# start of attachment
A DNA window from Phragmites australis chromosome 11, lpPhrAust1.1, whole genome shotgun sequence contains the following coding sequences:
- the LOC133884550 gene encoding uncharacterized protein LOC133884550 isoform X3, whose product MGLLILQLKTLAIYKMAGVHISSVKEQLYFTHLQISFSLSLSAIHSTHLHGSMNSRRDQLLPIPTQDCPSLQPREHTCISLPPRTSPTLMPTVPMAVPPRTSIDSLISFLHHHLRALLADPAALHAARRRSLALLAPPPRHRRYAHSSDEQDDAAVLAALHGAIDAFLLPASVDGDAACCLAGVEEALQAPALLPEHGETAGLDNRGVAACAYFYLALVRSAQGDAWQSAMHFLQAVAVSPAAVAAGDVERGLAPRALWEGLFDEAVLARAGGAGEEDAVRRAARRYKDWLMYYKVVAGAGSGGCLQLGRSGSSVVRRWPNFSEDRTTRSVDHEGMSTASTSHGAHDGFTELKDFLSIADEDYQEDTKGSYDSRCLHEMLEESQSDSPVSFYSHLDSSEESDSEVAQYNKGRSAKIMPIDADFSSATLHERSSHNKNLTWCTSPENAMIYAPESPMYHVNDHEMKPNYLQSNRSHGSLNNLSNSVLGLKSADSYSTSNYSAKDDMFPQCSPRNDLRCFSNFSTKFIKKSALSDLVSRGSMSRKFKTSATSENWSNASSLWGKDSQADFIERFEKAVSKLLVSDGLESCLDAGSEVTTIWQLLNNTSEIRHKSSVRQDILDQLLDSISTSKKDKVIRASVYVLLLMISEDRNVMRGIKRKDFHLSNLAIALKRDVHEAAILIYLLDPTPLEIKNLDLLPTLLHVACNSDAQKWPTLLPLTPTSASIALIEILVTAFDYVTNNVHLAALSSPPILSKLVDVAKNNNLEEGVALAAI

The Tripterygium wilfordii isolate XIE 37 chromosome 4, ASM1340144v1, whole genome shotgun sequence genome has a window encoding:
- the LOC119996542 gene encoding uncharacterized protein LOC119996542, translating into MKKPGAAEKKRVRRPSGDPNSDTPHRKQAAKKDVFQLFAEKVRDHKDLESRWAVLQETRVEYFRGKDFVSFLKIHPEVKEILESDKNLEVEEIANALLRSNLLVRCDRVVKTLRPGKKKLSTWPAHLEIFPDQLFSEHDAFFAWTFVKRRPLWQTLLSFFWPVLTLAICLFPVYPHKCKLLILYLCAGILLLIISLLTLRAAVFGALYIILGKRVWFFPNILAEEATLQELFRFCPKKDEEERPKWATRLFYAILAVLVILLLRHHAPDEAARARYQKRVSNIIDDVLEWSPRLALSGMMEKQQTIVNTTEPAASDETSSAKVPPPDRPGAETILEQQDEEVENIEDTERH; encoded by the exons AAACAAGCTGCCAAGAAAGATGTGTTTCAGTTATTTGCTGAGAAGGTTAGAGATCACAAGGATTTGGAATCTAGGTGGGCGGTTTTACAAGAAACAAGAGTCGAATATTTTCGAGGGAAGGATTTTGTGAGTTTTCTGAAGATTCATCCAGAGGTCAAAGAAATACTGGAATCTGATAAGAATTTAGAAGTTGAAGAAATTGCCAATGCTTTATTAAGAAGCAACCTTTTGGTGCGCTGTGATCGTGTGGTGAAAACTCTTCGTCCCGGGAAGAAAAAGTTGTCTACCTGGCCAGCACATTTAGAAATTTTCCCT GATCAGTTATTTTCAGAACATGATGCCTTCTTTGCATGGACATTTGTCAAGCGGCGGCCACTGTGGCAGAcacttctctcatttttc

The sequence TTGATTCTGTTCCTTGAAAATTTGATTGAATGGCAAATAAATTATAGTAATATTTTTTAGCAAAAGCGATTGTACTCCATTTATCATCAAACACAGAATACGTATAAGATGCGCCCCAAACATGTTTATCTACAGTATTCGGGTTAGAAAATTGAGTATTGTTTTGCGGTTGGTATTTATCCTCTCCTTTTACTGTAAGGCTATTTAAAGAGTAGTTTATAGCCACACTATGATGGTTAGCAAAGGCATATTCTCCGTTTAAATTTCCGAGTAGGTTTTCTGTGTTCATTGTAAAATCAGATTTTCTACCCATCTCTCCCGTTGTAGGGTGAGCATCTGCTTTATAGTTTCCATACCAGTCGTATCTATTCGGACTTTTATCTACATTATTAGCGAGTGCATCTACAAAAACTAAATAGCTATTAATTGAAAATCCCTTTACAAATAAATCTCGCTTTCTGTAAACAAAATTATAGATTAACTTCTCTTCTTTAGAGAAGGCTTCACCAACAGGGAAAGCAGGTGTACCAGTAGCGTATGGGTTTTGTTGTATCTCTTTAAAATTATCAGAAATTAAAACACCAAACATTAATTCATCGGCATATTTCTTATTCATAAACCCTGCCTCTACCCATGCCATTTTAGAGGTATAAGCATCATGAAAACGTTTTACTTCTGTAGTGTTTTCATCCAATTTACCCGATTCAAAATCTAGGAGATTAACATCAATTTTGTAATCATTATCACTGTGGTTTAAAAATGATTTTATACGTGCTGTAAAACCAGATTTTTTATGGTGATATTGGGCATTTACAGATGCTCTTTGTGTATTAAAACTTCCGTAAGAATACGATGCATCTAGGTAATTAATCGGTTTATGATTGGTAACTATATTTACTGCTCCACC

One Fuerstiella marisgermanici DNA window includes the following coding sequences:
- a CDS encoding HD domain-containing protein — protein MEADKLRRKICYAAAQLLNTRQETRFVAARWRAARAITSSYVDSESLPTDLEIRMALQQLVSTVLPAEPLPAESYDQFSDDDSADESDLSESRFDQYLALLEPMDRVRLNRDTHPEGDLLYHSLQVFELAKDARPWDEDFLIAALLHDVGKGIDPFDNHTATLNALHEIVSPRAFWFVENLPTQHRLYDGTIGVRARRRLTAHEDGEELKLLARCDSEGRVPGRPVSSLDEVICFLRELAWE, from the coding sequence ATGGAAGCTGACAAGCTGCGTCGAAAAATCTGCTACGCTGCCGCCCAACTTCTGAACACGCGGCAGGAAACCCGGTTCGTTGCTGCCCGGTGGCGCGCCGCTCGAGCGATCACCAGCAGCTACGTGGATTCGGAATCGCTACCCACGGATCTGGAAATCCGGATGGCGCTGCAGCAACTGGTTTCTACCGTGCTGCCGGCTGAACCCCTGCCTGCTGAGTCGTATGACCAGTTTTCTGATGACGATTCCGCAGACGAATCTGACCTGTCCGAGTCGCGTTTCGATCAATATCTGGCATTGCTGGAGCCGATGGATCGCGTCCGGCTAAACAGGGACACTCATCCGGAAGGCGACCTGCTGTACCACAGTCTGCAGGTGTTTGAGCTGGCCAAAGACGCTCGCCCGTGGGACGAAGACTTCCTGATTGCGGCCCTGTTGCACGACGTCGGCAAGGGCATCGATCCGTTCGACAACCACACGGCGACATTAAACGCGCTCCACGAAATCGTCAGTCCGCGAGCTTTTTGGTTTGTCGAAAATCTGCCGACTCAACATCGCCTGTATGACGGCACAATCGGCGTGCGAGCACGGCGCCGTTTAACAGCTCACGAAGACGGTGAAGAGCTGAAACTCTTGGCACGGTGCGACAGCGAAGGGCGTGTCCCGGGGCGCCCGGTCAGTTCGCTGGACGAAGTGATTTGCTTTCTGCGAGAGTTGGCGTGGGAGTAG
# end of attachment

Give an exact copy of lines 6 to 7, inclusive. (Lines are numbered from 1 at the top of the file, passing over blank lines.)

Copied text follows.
One Fuerstiella marisgermanici DNA window includes the following coding sequences:
- a CDS encoding HD domain-containing protein — protein MEADKLRRKICYAAAQLLNTRQETRFVAARWRAARAITSSYVDSESLPTDLEIRMALQQLVSTVLPAEPLPAESYDQFSDDDSADESDLSESRFDQYLALLEPMDRVRLNRDTHPEGDLLYHSLQVFELAKDARPWDEDFLIAALLHDVGKGIDPFDNHTATLNALHEIVSPRAFWFVENLPTQHRLYDGTIGVRARRRLTAHEDGEELKLLARCDSEGRVPGRPVSSLDEVICFLRELAWE, from the coding sequence ATGGAAGCTGACAAGCTGCGTCGAAAAATCTGCTACGCTGCCGCCCAACTTCTGAACACGCGGCAGGAAACCCGGTTCGTTGCTGCCCGGTGGCGCGCCGCTCGAGCGATCACCAGCAGCTACGTGGATTCGGAATCGCTACCCACGGATCTGGAAATCCGGATGGCGCTGCAGCAACTGGTTTCTACCGTGCTGCCGGCTGAACCCCTGCCTGCTGAGTCGTATGACCAGTTTTCTGATGACGATTCCGCAGACGAATCTGACCTGTCCGAGTCGCGTTTCGATCAATATCTGGCATTGCTGGAGCCGATGGATCGCGTCCGGCTAAACAGGGACACTCATCCGGAAGGCGACCTGCTGTACCACAGTCTGCAGGTGTTTGAGCTGGCCAAAGACGCTCGCCCGTGGGACGAAGACTTCCTGATTGCGGCCCTGTTGCACGACGTCGGCAAGGGCATCGATCCGTTCGACAACCACACGGCGACATTAAACGCGCTCCACGAAATCGTCAGTCCGCGAGCTTTTTGGTTTGTCGAAAATCTGCCGACTCAACATCGCCTGTATGACGGCACAATCGGCGTGCGAGCACGGCGCCGTTTAACAGCTCACGAAGACGGTGAAGAGCTGAAACTCTTGGCACGGTGCGACAGCGAAGGGCGTGTCCCGGGGCGCCCGGTCAGTTCGCTGGACGAAGTGATTTGCTTTCTGCGAGAGTTGGCGTGGGAGTAG